A recent BBC film featured the Horticultural Society at Ruhleben which was affiliated to the RHS. In the early days they concentrated on growing flowers to cover the barbed wire surrounding the camp. The RHS sent out an appeal to Nurseries who sent seeds and bulbs in Red Cross parcels. They grew 83 varieties of sweet pea dahlias, chrysanthemums as well as lettuce and radish. From 1917 they were growing vegetables and by the end of the war it was not just hobby gardening, but large scale horticulture. It is important to note that from the outset many internees had money with which to buy food and there were Red Cross parcels and parcels from friends and relatives.
Charles Latham never returned to Aberystwyth, but he survived internment at Ruhleben and records indicate he took up a teaching post in London.
Brown, Malcolm (1991). Imperial War Museum Book of the First World War
Spencer Lloyd, Huw. The History of Aberystwyth County School (Ardwyn) 1896-1973
At first sight there is no similarity between the Gallipoli Landings and the Arnhem airborne operation except that they were both gallant failures redeemed, if at all, by the gallantry of those taking part in them. Quite apart from the broader context in which they took place, the means were vastly different—rowing boats and parachutes and gliders. If we think about it, however, we can see that they had certain factors in common.
Both were conceived and pushed forward by one man—Churchill in the case of Gallipoli and Montgomery in the case of Arnhem.
Both landings were strategic moves. Churchill believed the landings would lead to knocking Turkey and possibly Austria out of the war first and make the final defeat of Germany easier. Monty believed that establishing a bridgehead over the Rhine at Arnhem would not only outflank the formidable Siegfried Line but also enable his armoured divisions to cut off the industrial Ruhr from the rest of Germany and even threaten Berlin.
The landings were opposed by Churchill’s principal adviser and professional head of the Royal Navy, Jackie Fisher. Monty’s principal adviser, his Chief of Staff General de Guingand, did not believe that the ‘Northern thrust’ was sustainable.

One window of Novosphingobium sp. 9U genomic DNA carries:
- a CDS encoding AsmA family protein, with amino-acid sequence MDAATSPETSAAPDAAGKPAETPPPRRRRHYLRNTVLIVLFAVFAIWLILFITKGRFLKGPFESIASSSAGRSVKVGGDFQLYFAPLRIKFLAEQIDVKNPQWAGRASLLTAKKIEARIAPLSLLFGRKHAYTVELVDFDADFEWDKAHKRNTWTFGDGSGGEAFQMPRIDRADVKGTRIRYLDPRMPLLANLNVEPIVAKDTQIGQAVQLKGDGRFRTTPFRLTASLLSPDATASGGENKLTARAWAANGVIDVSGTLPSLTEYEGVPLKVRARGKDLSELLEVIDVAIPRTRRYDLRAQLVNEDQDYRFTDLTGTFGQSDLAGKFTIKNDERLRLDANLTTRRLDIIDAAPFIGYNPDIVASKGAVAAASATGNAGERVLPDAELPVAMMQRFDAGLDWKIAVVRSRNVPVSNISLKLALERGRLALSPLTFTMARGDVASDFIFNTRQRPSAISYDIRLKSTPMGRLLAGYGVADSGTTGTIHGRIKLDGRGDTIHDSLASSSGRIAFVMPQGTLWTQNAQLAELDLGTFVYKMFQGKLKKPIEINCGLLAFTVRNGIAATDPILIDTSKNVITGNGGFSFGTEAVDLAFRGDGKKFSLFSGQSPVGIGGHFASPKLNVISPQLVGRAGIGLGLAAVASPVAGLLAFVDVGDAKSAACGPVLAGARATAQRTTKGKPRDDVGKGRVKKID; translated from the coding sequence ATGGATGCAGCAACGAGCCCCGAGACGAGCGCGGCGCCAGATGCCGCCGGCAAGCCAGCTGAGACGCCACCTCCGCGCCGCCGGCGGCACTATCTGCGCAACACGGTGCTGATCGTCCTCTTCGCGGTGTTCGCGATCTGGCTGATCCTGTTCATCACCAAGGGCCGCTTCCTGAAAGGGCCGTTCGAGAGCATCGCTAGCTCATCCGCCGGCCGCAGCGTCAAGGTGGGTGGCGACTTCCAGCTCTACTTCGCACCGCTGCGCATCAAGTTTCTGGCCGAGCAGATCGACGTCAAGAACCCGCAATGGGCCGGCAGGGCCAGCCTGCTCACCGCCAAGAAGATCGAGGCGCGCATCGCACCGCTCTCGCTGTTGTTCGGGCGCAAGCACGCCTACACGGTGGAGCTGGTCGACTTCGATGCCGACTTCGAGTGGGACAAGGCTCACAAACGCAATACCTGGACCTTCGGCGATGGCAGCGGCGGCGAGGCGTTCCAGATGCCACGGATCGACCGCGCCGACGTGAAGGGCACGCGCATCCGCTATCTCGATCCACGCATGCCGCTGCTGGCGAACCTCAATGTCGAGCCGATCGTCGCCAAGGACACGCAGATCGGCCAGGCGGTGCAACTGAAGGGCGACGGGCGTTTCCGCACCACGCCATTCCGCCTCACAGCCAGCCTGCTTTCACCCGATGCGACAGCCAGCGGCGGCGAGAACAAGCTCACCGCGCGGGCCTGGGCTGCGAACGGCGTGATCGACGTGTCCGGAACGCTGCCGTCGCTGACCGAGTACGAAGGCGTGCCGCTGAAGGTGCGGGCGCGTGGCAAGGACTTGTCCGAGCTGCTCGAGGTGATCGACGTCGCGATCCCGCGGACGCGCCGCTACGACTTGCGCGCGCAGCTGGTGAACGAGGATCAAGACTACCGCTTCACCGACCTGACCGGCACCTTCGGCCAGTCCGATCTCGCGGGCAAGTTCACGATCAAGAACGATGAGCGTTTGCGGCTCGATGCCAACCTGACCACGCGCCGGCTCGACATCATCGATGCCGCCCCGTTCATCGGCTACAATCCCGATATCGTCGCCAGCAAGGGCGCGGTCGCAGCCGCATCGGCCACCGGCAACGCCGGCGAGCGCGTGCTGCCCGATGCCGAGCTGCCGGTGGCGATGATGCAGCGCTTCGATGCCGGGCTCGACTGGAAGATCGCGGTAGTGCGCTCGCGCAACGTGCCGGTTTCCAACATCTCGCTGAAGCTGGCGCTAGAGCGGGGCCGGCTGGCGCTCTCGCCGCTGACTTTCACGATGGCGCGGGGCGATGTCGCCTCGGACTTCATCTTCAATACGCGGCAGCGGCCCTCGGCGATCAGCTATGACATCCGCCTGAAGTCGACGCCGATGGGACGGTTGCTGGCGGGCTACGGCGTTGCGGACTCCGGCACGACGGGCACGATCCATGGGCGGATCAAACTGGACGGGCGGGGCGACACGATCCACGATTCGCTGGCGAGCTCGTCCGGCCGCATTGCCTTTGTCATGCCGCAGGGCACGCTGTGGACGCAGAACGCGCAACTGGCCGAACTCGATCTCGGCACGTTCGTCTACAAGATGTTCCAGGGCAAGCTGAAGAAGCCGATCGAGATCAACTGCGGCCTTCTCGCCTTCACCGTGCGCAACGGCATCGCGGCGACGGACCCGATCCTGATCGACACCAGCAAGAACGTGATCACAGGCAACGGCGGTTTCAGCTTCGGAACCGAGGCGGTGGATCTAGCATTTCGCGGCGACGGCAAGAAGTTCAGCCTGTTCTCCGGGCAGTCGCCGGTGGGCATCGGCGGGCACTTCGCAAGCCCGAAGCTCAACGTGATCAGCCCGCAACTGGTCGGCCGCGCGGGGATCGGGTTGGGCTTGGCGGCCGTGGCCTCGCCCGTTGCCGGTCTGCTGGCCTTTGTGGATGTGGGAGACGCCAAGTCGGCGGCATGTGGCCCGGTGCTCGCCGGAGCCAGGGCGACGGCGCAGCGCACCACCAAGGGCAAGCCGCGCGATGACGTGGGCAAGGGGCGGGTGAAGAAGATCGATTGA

The planning for both was hurried and inefficient. In 1915 artillery batteries were arriving in the Mediterranean with their guns in one ship, their horses in another and their ammunition in yet another. Arnhem was planned and mounted within a week or so and planning suffered, for example the lightly equipped airborne troops were landed six miles away from their objective and the intervening ground was either wooded or built up, guaranteed to slow down any advance.
In both cases there were allegations of lack of urgency. Some claim that if reinforcements had been sent to Gallipoli earlier they might have proved decisive while others say that the lack of initiative in the Suvla landings threw away the chances of success. Many assert that there was a lack of drive in the British armoured column attempting to link up with the airborne. It is only fair to say, however, that these opinions both as regards Gallipoli and Arnhem have been disputed.
Both operations were subsequently the subject of considerable dispute and still are. Some claim that they should never have taken place. At least one distinguished historian has written that that the Gallipoli landings were the only true strategic move of the war while others believe that even if they had been successful they would not have affected the eventual outcome of the war. Since World War 2 critics have said that even if a bridgehead had been secured over the Rhine at Arnhem, it could not have been exploited in the way that Monty had hoped. On the other hand outflanking the Siegfried Line made as much sense as butting one’s head against it as the US First Army found to its cost.
A final thought—isn’t it nice to be clever after poring over dozens of books?